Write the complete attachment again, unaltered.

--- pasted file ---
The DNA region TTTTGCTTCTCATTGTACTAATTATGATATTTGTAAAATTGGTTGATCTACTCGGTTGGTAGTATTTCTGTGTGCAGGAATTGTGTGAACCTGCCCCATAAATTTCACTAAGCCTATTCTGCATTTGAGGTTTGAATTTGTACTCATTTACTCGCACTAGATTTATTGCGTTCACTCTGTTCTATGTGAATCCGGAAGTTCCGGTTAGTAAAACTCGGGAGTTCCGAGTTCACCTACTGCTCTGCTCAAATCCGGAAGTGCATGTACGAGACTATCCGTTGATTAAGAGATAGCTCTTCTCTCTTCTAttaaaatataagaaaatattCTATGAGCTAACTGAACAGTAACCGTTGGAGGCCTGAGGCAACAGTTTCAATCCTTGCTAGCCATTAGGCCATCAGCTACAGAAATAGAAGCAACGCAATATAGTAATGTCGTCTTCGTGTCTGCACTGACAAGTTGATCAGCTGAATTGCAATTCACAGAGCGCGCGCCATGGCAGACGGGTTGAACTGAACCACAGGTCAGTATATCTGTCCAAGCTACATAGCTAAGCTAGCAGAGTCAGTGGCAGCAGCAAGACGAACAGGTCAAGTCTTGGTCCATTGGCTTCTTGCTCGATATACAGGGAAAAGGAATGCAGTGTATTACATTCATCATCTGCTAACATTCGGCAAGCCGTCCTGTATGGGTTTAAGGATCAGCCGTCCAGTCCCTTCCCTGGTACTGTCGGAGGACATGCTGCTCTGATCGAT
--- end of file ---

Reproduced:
The DNA region TTTTGCTTCTCATTGTACTAATTATGATATTTGTAAAATTGGTTGATCTACTCGGTTGGTAGTATTTCTGTGTGCAGGAATTGTGTGAACCTGCCCCATAAATTTCACTAAGCCTATTCTGCATTTGAGGTTTGAATTTGTACTCATTTACTCGCACTAGATTTATTGCGTTCACTCTGTTCTATGTGAATCCGGAAGTTCCGGTTAGTAAAACTCGGGAGTTCCGAGTTCACCTACTGCTCTGCTCAAATCCGGAAGTGCATGTACGAGACTATCCGTTGATTAAGAGATAGCTCTTCTCTCTTCTAttaaaatataagaaaatattCTATGAGCTAACTGAACAGTAACCGTTGGAGGCCTGAGGCAACAGTTTCAATCCTTGCTAGCCATTAGGCCATCAGCTACAGAAATAGAAGCAACGCAATATAGTAATGTCGTCTTCGTGTCTGCACTGACAAGTTGATCAGCTGAATTGCAATTCACAGAGCGCGCGCCATGGCAGACGGGTTGAACTGAACCACAGGTCAGTATATCTGTCCAAGCTACATAGCTAAGCTAGCAGAGTCAGTGGCAGCAGCAAGACGAACAGGTCAAGTCTTGGTCCATTGGCTTCTTGCTCGATATACAGGGAAAAGGAATGCAGTGTATTACATTCATCATCTGCTAACATTCGGCAAGCCGTCCTGTATGGGTTTAAGGATCAGCCGTCCAGTCCCTTCCCTGGTACTGTCGGAGGACATGCTGCTCTGATCGAT